I just don't need 16 levels of priority, folders, categories, tags, and so on. I need a nice clear list of things I have to do, so I can easily see them and tick them off when I've done them. That's it. Nothing more. As a result*, I've always gone back to paper lists.

Now – at last – it looks like someone has built the electronic To Do list I've been waiting for. Realmac's Clear app for iPhone is a breath of fresh air. It's just a plain, simple, To Do list with virtually no other features. And the result? It's number 1 in the US App Store, and number 2 in the UK.

If you need encouragement to try making your digital product simpler, or you need to persuade other people that your customers will love you for doing so, this is it. Take courage fellow simplifiers. The worm is turning.

 

[* Of course, there may be other reasons I prefer paper lists, such as the fact that they’re in my visual field all the time, they’re easy to write and modify, and my handwriting tells me subtle things about the content. Also, the very act of writing them may be part of the reason they work.]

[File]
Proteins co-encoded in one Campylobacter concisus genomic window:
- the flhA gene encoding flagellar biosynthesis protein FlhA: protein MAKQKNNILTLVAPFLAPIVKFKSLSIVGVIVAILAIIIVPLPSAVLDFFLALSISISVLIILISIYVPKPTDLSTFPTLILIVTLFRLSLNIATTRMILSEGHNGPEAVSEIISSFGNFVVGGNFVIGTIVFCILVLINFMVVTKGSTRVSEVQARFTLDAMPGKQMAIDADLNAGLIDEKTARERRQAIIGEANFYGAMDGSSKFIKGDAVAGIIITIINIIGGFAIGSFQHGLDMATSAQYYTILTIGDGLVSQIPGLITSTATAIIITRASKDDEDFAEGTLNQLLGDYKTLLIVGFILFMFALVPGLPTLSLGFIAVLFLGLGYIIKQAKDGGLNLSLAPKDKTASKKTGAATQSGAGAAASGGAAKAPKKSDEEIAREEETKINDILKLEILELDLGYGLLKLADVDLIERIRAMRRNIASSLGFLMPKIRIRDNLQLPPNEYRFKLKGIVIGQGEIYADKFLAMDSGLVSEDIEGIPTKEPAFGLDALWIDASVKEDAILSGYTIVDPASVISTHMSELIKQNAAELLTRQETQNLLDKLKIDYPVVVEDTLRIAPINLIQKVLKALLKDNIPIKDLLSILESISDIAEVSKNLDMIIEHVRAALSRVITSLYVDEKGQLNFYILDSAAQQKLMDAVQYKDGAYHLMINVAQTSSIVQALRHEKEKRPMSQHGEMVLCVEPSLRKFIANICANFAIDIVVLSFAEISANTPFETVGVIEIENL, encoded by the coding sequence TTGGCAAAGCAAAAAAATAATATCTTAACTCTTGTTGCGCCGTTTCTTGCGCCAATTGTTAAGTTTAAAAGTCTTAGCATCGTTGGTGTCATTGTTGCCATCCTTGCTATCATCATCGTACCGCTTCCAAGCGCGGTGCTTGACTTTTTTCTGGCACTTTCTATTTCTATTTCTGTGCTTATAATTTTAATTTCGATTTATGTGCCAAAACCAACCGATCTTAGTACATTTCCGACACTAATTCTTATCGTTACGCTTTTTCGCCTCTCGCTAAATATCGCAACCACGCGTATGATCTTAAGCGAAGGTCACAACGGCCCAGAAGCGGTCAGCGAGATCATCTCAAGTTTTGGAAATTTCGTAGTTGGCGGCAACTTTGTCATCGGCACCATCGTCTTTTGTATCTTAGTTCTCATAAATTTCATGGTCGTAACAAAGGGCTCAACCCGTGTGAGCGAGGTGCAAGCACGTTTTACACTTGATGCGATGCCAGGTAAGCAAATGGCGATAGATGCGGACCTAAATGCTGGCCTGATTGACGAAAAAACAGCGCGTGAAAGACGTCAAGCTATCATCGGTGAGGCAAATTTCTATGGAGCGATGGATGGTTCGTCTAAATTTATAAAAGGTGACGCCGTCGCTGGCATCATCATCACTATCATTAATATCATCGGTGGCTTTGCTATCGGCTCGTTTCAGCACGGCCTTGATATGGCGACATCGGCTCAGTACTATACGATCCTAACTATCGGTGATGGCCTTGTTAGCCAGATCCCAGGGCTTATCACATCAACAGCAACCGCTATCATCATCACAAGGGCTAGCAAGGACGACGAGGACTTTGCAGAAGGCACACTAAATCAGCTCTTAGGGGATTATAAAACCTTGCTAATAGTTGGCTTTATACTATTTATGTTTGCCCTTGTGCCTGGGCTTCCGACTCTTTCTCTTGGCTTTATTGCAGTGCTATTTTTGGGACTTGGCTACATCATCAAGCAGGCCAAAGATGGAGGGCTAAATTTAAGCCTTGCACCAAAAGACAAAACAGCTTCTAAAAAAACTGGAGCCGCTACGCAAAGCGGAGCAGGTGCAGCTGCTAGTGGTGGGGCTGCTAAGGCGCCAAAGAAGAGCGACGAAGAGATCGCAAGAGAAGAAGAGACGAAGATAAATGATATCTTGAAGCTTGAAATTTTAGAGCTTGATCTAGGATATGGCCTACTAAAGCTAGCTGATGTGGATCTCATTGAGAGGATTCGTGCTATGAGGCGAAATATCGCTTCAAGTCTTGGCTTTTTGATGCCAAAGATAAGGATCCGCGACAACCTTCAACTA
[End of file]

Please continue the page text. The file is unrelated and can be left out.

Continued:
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"Turn around when possible."   …  "Turn around when possible."  …  "Turn around when possible."

I love my TomTom. SatNavs in general must be among the most rapidly-adopted consumer electronics innovations. The best are not  bad when it comes to usability either, but I suspect their rapid adoption is down to something that trumps ease-of-use when it comes to consumer interest – good old fashioned value. I don't mean price (although prices have tumbled, and you can't complain when you can buy a basic model for less than the price of a tank of fuel). What I mean is user-value; what it does for you. Never get lost again, and never have to read a map. That's some offer, and it's no wonder that the first workable technology to deliver on those promises has pretty much cleaned up in the market.